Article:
Kim English will pack the scoring punch, albeit in a more efficient manner, left behind from Ben Gordon. Just like Spurs’ draft pick Marcus Denmon, English makes a ton of shots despite relying heavily on 3-pointers.
Selections: Miles Plumlee, Duke (26th).
Indiana opted to go the safe route though safe in this instance will likely be nothing spectular. Plumlee can rebound and he’s good at being tall. Which is good, I guess. But given the choice between the risk/reward Perry Jones III and a player billed as the “next Jeff Foster” isn’t it pretty simple? How will Plumlee possibly vault Indiana into a championship contender unless he was saving his arsenal of Hakeem Olajuwon post moves?
Selections: Justin Hamilton, LSU (45th).
Miami is deep into the luxury tax. The fact that they traded out of their first-rounder for the cost-efficient 45th pick shows that the front office is cognizant of their cap situation. Now they have the luxury of stashing Hamilton away in Europe with no cap ramifications.
Selections: John Henson, North Carolina (14th); Doron Lamb, Kentucky (42nd).
Henson slipped into their hands and Milwaukee rightly snatched one of the best defensive big men in the draft. Henson swatted a shot on 9.6% of North Carolina’s possessions and backs up that interior defense with impressive rebounding rates as well. He has a long ways before he becomes a threat offensively but he’ll join Ekpe Udoh as a fearsome defender down low. His addition foreshadows the loss of either of Drew Gooden or Ersan Illyasova. Doron Lamb will come in immediately and score the ball predominately from the perimeter. He was the second best shooter in the draft.
New York Knicks
Selections: Kostas Papanikolaou, Olympiakos (48th).
Believe it or not, I actually approve of New York’s draft. Kostas what’s-his-last-name won’t alleviate the Knicks’ pertinent flaws but when he arrives into the NBA, he’ll do everything pretty well.
Selections: Andrew Nicholson, St. Bonaventure (19th); Kyle O’Quinn, Norfolk State (49th).
Orlando made it a point to shore up their size in the event that Dwight Howard leaves. If Howard sticks around, size will still be of utmost importance. Dwight has been on an island around a litany of perimeter shooters. This is one of the primary fault’s of Orlando’s philosophy; there aren’t enough big man that can give him some valuable rest. Nicholson isn’t a pure big man but he can score in the post on either side of the floor because of his dexterity. He can also spot up from the perimeter a la Ryan Anderson or David West. Kyle O’Quinn gives Orlando even more depth.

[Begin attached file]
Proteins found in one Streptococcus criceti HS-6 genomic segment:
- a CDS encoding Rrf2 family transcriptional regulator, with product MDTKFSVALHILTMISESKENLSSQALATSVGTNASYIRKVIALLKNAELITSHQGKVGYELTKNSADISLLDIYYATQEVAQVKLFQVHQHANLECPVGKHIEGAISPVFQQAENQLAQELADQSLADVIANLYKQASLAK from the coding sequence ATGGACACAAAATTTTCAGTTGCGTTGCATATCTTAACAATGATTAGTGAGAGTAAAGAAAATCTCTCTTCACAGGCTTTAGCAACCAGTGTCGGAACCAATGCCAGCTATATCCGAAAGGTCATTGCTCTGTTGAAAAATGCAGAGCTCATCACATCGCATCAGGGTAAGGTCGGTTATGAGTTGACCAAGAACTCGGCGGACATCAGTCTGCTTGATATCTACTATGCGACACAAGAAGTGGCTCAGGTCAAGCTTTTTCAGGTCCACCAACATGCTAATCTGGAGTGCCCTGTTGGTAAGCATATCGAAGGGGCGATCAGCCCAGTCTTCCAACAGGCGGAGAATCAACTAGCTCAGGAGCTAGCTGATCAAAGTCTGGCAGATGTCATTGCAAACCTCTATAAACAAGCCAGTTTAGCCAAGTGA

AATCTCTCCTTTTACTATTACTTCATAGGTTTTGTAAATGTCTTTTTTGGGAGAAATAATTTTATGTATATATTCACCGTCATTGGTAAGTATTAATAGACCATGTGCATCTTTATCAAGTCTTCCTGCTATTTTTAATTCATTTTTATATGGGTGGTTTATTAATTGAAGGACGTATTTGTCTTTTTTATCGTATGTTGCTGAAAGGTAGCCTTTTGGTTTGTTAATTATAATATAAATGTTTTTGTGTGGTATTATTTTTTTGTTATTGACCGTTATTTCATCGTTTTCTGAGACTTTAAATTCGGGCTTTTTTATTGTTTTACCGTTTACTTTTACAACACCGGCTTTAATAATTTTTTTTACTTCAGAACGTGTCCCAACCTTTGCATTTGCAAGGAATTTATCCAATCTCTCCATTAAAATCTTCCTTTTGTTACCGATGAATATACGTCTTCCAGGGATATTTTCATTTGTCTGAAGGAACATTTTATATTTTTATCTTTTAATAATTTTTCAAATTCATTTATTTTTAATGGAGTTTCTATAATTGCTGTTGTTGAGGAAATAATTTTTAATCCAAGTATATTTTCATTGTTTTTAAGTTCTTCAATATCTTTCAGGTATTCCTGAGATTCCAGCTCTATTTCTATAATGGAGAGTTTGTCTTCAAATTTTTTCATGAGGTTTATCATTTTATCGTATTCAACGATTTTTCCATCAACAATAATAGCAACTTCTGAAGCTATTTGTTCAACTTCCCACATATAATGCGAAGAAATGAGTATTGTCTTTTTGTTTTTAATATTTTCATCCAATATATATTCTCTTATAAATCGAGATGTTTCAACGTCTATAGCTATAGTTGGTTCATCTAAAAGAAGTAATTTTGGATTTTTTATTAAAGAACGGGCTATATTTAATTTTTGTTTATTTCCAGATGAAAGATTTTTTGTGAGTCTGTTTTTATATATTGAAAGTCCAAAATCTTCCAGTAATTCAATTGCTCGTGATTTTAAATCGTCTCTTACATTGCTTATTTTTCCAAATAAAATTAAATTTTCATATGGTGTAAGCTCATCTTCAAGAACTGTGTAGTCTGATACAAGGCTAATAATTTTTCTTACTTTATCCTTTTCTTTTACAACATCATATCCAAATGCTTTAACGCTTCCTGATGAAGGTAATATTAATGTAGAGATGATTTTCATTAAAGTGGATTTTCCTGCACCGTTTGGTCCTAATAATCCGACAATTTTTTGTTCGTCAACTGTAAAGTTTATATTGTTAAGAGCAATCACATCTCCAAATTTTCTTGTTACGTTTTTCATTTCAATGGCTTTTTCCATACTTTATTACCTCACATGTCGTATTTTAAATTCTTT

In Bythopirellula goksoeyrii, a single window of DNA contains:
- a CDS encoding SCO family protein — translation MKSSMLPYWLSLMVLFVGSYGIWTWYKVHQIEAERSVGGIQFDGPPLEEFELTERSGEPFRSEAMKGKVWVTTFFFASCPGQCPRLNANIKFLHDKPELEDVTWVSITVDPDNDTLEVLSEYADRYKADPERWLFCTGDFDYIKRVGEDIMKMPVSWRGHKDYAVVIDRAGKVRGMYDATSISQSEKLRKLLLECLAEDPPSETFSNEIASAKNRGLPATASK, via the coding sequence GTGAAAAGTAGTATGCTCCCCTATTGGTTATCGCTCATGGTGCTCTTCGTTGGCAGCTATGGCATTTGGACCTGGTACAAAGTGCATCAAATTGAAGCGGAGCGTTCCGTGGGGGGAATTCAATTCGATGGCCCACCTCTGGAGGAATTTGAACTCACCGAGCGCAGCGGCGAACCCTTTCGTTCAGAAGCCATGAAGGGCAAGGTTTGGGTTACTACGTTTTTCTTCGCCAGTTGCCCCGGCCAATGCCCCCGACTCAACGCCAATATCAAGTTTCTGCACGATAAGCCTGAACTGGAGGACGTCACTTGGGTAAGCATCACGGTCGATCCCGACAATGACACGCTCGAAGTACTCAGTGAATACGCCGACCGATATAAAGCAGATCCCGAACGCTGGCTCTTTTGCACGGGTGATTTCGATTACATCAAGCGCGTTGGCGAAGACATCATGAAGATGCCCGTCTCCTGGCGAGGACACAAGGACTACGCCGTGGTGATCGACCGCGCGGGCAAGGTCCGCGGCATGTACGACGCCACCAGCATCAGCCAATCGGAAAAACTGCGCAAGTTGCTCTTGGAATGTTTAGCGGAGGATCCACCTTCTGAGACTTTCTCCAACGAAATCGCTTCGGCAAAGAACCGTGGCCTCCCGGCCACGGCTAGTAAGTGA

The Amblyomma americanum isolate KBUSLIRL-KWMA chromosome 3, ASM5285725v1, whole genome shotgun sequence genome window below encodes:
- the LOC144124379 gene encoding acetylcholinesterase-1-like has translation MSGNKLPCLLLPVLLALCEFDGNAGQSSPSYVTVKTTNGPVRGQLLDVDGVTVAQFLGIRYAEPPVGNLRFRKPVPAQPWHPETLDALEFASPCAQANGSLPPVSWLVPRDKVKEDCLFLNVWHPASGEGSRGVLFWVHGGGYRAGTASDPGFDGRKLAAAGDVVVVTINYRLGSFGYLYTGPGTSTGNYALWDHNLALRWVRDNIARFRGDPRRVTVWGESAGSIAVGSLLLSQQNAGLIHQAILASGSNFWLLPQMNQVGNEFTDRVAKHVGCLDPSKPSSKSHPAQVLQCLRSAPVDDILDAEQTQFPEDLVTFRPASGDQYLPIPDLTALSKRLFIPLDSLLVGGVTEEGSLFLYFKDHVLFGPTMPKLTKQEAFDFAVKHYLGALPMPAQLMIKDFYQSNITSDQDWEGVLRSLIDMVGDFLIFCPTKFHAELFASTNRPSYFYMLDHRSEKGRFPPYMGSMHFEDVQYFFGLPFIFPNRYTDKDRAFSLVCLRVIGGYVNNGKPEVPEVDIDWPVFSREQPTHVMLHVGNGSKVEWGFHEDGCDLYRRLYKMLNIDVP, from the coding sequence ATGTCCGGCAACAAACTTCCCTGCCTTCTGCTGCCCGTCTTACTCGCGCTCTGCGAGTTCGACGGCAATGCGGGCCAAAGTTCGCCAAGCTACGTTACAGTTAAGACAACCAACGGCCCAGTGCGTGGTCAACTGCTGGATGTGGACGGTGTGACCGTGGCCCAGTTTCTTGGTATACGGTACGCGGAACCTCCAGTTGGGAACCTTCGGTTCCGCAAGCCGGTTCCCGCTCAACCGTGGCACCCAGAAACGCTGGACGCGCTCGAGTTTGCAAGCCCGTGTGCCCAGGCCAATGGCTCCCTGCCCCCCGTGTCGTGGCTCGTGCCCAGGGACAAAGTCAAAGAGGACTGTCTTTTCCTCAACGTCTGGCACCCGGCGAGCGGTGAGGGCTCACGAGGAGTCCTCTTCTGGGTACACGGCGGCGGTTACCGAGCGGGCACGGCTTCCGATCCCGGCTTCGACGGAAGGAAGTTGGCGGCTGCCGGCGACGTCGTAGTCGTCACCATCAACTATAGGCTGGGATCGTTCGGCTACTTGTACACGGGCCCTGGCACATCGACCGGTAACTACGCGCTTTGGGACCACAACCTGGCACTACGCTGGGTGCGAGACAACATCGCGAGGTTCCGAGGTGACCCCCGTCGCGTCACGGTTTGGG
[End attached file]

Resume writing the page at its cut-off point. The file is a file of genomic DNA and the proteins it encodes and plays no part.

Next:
Selections: Moe Harkless, St. John’s (15th); Arnett Moultrie, Mississippi St. (27th).
I’ll just disregard’s Philadelphia’s questionable selection of Moe Harkless. Philadelphia is already over reliant on the mid-range portion of the floor and adding another non-shooter only constricts the court further. They needed size and blatantly ignored a need (and it’s not like there wasn’t good big men at 15 either). Finding Moultrie at the 27th pick was a fortunate break.
Selections: Terrence Ross, Washington (8th); Quincy Acy, Baylor (37th); Tomislav Zubcic, Cibona Zagreb (56th).
Toronto reached on Ross. He filled a need which is good but getting a nice return on perceived value would’ve been nice. The No. 8 pick was highly coveted and trading back into the 11-16 range could’ve netted them an extra pick and Ross. Then they draft the wrong Quincy in the second-round. Acy is three years older and he has a lower ceiling. Miller’s stock fell due to injury concerns but DX still ranked him as a top 20 prospect. They passed on (best-case scenario) a poor man’s Kevin Durant for Hakim Warrick.
Selections: Bradley Beal, Florida (3rd); Tomas Satoransky, Sevilla (32nd).
Beal is Washington’s real prize of this draft. A potential Eric Gordon-type weapon that can shoot and attack coupled with the speed of John Wall is a decent way to improve the 26th-ranked offense. Whatever Satoransky accomplishes is icing on the cake.